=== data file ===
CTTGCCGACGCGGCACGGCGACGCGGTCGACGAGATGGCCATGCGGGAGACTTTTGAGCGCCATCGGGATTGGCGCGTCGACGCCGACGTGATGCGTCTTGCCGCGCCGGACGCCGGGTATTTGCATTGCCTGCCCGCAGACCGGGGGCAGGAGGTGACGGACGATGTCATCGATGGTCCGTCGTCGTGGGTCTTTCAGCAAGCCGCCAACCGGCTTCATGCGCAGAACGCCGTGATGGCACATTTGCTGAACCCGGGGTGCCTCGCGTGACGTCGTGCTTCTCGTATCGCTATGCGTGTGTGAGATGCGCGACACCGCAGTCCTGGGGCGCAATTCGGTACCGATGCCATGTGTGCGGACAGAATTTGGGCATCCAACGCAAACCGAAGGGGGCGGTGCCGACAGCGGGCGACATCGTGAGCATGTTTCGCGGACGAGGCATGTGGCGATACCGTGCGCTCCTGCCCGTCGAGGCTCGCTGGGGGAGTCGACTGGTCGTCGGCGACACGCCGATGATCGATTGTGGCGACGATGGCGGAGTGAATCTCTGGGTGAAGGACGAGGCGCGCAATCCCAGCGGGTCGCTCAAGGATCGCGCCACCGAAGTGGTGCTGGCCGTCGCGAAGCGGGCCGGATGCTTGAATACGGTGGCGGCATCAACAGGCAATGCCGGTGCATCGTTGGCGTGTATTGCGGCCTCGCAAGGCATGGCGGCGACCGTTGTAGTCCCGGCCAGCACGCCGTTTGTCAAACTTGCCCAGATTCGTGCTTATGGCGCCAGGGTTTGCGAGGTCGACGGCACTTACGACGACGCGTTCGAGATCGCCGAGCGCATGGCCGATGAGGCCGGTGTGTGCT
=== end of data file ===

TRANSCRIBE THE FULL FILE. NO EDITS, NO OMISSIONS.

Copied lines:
CTTGCCGACGCGGCACGGCGACGCGGTCGACGAGATGGCCATGCGGGAGACTTTTGAGCGCCATCGGGATTGGCGCGTCGACGCCGACGTGATGCGTCTTGCCGCGCCGGACGCCGGGTATTTGCATTGCCTGCCCGCAGACCGGGGGCAGGAGGTGACGGACGATGTCATCGATGGTCCGTCGTCGTGGGTCTTTCAGCAAGCCGCCAACCGGCTTCATGCGCAGAACGCCGTGATGGCACATTTGCTGAACCCGGGGTGCCTCGCGTGACGTCGTGCTTCTCGTATCGCTATGCGTGTGTGAGATGCGCGACACCGCAGTCCTGGGGCGCAATTCGGTACCGATGCCATGTGTGCGGACAGAATTTGGGCATCCAACGCAAACCGAAGGGGGCGGTGCCGACAGCGGGCGACATCGTGAGCATGTTTCGCGGACGAGGCATGTGGCGATACCGTGCGCTCCTGCCCGTCGAGGCTCGCTGGGGGAGTCGACTGGTCGTCGGCGACACGCCGATGATCGATTGTGGCGACGATGGCGGAGTGAATCTCTGGGTGAAGGACGAGGCGCGCAATCCCAGCGGGTCGCTCAAGGATCGCGCCACCGAAGTGGTGCTGGCCGTCGCGAAGCGGGCCGGATGCTTGAATACGGTGGCGGCATCAACAGGCAATGCCGGTGCATCGTTGGCGTGTATTGCGGCCTCGCAAGGCATGGCGGCGACCGTTGTAGTCCCGGCCAGCACGCCGTTTGTCAAACTTGCCCAGATTCGTGCTTATGGCGCCAGGGTTTGCGAGGTCGACGGCACTTACGACGACGCGTTCGAGATCGCCGAGCGCATGGCCGATGAGGCCGGTGTGTGCT